Home Energy company Exclusive: Germany is preparing a crisis plan for the abrupt shutdown of Russian gas – sources

Exclusive: Germany is preparing a crisis plan for the abrupt shutdown of Russian gas – sources


BERLIN, May 9 (Reuters) – German authorities are quietly preparing for any sudden stoppage of Russian gas supplies with a contingency plan that could include the takeover of critical companies, three people familiar with them told Reuters. folder.

Preparations by the Economy Ministry show the heightened state of alert over the supply of gas that powers Europe’s biggest economy and is essential for the production of steel, plastics and cars.

Russian gas accounted for 55% of Germany’s imports last year and Berlin has come under pressure to cut a trade relationship that critics say helps fund Russia’s war in Ukraine.

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Germany has said it wants to wean itself off Russian supplies, but expects to rely heavily on Moscow for gas until the middle of 2024.

It remains unclear if a crash will occur and officials have said Germany wants to avoid an escalation, for example by backing a European gas embargo, after previously backing sanctions against Moscow over coal and oil .

But they now fear Russia will unilaterally cut off gas flows and want to be able to cope if it does.

While a general framework is in place and the government is determined to help, details of how it will put the plan into action are being worked out, officials said.

The government would back the provision of additional loans and guarantees to prop up energy companies, help them cope with soaring prices, and could take critical businesses, such as refineries, under its wing, the three officials said.

Asked about the measures, Germany’s economy ministry pointed to statements by its head, Vice-Chancellor Robert Habeck, that the country had made “intense efforts” in recent weeks to reduce its consumption of Russian energy.

Last month, Berlin approved a legal change to allow it to take control of energy companies as a last resort.

It is now discussing how it could use the measure in practice, such as taking control of the PCK refinery operated by Russia’s Rosneft (ROSN.MM) in Schwedt near Poland, two of the people said. It accounts for most of Germany’s remaining Russian oil imports and could be hit by a European Union oil embargo.

Rosneft declined to comment on any German action.


One of the interviewees said that the nationalization of energy companies was an option being considered, but that it should be carefully weighed and justified by securing energy supplies rather than punishing Russia.

Germany could also take stakes in other companies, said two people familiar with the matter. In 2018, it made a similar move when state development bank KfW bought 20% of energy grid operator 50Hertz to fend off a bid from State Grid in China.

The government’s latest emergency package has yet to be finalized. One of them warned that the acquisition of minority stakes in companies and the intervention at the Schwedt refinery were still under discussion but had not been decided.

Officials are also looking at how KfW can ease pressure on critical businesses by supporting them with new loans or emergency lines of credit they could use if energy prices spike and trigger calls for relief. expensive margin on their market positions.

Earlier this year, KfW helped German energy company Uniper (UN01.DE), EnBW’s gas division (EBKG.DE) VNG and coal-fired power station operator Leag cope with volatility in the energy.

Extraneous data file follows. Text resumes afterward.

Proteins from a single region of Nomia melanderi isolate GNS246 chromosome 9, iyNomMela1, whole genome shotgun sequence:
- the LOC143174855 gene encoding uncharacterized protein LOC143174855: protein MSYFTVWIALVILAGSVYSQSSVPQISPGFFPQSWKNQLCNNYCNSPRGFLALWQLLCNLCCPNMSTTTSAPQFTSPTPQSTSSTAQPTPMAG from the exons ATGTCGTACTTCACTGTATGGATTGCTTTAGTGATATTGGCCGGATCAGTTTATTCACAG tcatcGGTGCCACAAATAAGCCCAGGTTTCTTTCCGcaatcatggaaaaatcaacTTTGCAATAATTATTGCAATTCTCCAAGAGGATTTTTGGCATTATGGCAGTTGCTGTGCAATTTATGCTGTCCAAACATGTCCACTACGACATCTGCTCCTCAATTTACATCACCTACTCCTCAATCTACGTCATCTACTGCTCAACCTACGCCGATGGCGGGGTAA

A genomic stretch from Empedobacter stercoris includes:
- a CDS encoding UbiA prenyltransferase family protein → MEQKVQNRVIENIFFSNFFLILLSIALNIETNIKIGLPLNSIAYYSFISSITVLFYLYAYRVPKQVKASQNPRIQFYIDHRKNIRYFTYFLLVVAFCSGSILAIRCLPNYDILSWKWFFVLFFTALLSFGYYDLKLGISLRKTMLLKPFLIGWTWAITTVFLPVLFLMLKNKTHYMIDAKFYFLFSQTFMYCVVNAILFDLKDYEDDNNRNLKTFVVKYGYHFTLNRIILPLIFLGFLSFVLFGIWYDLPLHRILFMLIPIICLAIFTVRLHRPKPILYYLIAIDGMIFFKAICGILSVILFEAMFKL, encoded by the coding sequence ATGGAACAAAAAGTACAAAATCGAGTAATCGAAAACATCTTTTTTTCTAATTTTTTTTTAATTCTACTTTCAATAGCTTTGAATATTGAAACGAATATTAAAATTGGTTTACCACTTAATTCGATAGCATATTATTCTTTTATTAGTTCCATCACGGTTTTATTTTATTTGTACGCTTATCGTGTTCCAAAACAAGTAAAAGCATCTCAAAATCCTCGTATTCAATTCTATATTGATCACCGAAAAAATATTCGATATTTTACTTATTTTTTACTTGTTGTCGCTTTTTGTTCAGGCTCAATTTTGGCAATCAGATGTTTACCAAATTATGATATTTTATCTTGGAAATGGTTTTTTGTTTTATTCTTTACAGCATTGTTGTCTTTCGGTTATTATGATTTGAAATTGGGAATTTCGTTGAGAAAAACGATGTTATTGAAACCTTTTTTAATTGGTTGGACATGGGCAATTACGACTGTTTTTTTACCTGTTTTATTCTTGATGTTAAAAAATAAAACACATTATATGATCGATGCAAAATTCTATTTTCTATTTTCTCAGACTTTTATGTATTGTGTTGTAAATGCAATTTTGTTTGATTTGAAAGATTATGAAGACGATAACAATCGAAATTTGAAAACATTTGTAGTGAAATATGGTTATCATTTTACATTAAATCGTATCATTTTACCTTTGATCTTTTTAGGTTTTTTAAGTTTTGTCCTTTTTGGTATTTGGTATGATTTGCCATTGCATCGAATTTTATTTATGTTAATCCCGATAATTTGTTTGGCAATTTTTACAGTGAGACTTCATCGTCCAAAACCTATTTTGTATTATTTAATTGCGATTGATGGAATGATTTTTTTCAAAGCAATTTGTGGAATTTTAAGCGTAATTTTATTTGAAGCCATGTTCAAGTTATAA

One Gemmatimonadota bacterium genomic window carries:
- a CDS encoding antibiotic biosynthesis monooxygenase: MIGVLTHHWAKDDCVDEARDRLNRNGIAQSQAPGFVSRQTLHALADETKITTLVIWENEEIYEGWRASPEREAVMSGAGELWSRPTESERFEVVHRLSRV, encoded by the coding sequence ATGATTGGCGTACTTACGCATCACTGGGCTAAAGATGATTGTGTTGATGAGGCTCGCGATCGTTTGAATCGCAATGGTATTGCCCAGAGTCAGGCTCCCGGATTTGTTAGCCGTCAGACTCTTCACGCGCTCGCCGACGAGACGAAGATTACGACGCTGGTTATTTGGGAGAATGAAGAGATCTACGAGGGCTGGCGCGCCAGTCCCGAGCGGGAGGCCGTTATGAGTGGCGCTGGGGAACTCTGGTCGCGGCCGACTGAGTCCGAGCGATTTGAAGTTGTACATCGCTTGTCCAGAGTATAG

KfW declined to comment on the companies it has helped.

Germany is also considering how it would ration gas in an emergency. Its regulator is considering prioritizing industry over households, which would be a reversal of current policy where businesses would be closed first.

The talks are taking place against a backdrop of war in Ukraine and an increasingly heated standoff between Moscow and Brussels, which has backed tough sanctions to isolate Russia.

Russian President Vladimir Putin told his armed forces in a parade on Monday that they were fighting for their country, but gave no clue how long their assault on Ukraine, which the Kremlin calls an operation, will last special military.


Russia’s Gazprom (GAZP.MM) halted gas exports to Poland and Bulgaria last month after refusing to pay in roubles, but the Kremlin has dismissed European Commission accusations that Moscow was using gas supplies. natural gas as blackmail.

The Kremlin and Gazprom have repeatedly said that Russia is a reliable energy supplier.

The Kremlin and Gazprom did not immediately respond to a request for comment on the reliability of supply.

After hesitantly backing coal and oil sanctions, Berlin now also wants to draw a line, four officials said.

They fear the gas cut will also send prices skyrocketing, allowing Moscow to profit from sales outside the EU and therefore still fail to empty its war chest.

Officials said Germany was reaching the limit of sanctions it could impose without triggering an economic spiral, with even those in the ruling coalition wholeheartedly backing penalizing Moscow, hesitant to impose gas sanctions.

Berlin has also been swayed by captains of German industry, including the chief executives of its largest listed companies and representatives of Russian-linked businesses, who have regularly met and lobbied officials to ‘they don’t ban gas,’ a person with knowledge of the matter said.

Company executives said in Berlin they were preparing to cut Russian energy ties anyway, but called on the government not to force them to do so immediately, said a second person familiar with the talks.

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Additional reporting by Christoph Steitz in Frankfurt; Editing by David Clarke

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